The club was pretty innocent, no liquor was served, and it was run by a very strict Finn, named Orkie and his wife Kjerstin. They ran the club for over 20 years and they cared a great deal about young people and ensured that order was kept. We all loved Orkie. 

I remember the sax player well -- his name was Hans. You can see the exposed walls in this picture. And I have always wondered why the dancing dude looks so pained. Maybe he didn't like to have his picture taken or maybe he didn't even like to dance.
Den Gyldene Freden, a restaurant in business since 1722, and the oldest restaurant in the world with an unaltered interior, according to Guinness Book of World Records, is located on Osterlanggatan, just down the street from Gazell, past another statue of St. George and the Dragon. This is where Sweden's most beloved troubadour, Evert Taube, used to hang out. An old man in my youth, he was such an icon, you would just look at him in awe as he walked down the street. I met his son though, a singer of the songs by Bellman, at the time. Imagine my surprise when he showed up as the old man who thought his niece had been murdered in the Swedish version of The Girl With The Dragon Tattoo. Not surprised that he was in the movie, but surprised at how old he was, as I am too, of course. But when you don't see someone for, like 50 years, you get surprised, believe me.......

It has been fun for me to look back on all this and I hope you feel even more inspired to visit my hometown of Stockholm, Sweden after seeing the oldest part of town here.


  1. I love old European cities! So much flair!

  2. Oh, now you've done it! I really, really have to go there. Funny how some places just seem to beckon. I've been called by Sweden for a long time. Your photos are so interesting and beautiful.

    Yes, it's true that seeing people after many years is a shock. Somehow,in our minds, they stay the same age as when we last saw them.

  3. If I could, I'd jump on a plane this afternoon and be there in the morning!! I have a photo of that alley! And I wondered about the dancing dude, too, LOL. Oh, Inger, your trips down Memory Lane are such a treasure. Thank you so much for sharing. Hey, why don't you put these posts in an e-pub? Believe there's a way on Amazon.

  4. Thanks for the history tour Inger! What an amazing city. The narrow streets. Some great shots. Loved the first shot.

    Enjoy your week!

  5. You're a better history teacher than any I've ever had!!!

  6. Hi Inger,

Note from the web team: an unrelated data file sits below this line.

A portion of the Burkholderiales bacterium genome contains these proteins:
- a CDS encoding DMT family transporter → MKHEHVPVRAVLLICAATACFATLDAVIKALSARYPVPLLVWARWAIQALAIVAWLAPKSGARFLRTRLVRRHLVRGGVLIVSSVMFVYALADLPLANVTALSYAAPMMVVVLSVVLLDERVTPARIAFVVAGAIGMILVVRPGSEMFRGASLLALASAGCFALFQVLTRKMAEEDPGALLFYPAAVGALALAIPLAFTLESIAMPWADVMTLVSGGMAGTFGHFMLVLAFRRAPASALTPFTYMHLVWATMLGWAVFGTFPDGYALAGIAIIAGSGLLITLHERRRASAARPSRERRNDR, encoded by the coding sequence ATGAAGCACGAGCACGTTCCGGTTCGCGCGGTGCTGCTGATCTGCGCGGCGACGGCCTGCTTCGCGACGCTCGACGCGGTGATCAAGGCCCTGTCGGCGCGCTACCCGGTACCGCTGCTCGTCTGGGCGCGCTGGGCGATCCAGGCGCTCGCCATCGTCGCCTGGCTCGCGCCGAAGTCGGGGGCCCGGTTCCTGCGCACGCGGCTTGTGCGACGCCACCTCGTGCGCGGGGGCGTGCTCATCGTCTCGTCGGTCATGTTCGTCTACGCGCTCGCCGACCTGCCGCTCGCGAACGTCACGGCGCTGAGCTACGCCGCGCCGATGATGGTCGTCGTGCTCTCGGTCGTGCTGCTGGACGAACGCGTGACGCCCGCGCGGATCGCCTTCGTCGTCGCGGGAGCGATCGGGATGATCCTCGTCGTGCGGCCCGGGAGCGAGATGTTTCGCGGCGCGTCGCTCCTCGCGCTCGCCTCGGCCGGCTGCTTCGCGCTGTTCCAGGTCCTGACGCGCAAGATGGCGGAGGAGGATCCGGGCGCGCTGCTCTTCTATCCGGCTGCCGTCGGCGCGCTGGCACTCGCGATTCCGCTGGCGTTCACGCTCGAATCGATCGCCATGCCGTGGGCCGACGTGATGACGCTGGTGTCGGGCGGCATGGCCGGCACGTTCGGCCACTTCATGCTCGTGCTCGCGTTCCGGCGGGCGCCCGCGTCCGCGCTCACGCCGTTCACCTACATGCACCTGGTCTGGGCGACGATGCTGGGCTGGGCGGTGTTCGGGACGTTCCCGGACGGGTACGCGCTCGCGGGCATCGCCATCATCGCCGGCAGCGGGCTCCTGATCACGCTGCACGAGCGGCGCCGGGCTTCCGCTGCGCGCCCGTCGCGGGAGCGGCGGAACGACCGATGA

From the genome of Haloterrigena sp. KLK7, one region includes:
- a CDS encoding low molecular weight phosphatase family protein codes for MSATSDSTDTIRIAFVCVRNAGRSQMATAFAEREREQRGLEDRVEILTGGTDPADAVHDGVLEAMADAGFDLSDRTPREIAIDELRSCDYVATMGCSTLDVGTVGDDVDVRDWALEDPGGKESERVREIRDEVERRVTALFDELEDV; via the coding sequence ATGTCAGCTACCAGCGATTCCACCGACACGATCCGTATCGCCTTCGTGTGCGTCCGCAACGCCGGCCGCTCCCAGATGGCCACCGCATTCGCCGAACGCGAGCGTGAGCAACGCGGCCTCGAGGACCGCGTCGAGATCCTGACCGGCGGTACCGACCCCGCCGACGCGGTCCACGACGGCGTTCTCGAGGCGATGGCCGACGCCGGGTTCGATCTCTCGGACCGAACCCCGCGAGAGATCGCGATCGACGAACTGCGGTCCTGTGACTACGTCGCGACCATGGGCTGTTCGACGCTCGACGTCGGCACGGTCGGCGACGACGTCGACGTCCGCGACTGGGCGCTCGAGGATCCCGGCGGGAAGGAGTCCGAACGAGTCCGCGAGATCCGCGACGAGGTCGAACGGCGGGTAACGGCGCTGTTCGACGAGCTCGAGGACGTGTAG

I love Gamla Stan, every time I'm in Stockholm I have to take a stroll there. You've described the place so well.
    Have a fantastic week!


  7. I love your descriptions of Stockholm. :) And those are great pictures!

    The Golden Eagle
    The Eagle's Aerial Perspective

  8. Inger, the first photo is awesome! I love seeing what your country looks like and all the places you've been!...:)JP

  9. Love your pictures, Inger. Great post!

  10. I am in love with this place Inger!! What great memories... and that Photo... that first photo is one I would proudly hang on my wall and dream of being there and riding down the alley on that red bicycle. What a quaint and beautiful town. Thank you for sharing this.

  11. That 90cm lane is unbelievable. All of the pictures so nicely gathered and make a very nice tourist type of travel blog. Thanks for sharing.

  12. What a wonderful post. I love your pictures and your memories.

  13. Yes, Inger! I'm inspired again and simply must start planning to go...

  14. More amazing photos. Glad you posted up one of the Christmas Market rather than the massacre! Those alleys are sooo narrow!

  15. Hej Inger!
    Har läst din kommentar på Tinas blogg (@LifeisGood).
    Du har visst namnsdag! I min almanacka för 2012 står det att den 9 oktober har två namn: "Ingrid" och "Inger"!

    Hjärtliga hälsningar,

    Hi Inger,
    I read your comment on Tina's blog (@LifeisGood) and would like to herlp you out:
    You do indeed have a names-day! In my pocket calender it says that October 9th has two names: 'Ingrid' och 'Inger'.

    Best wishes,
    Anna of Anna's Adornments

  16. Vackra bilder och bra text!
    Beautiful photos and interesting article.


  17. I wonder sometimes how you managed to assimilate to the U.S. after living in such a sense-iful country. Love the photos and memories, Inger.

  18. Seems like I am becoming an ambassador for Swedish tourism here. How fun is that? If just one of you guys were to go, it would make me feel really good. I didn't know I had a namesday! I have to make a note of that. They change the days I read, in the old days, I didn't.

  19. Dixieland Jazz?! Really?? I find that most interesting.


Thanks for leaving a comment.. ~~ Inger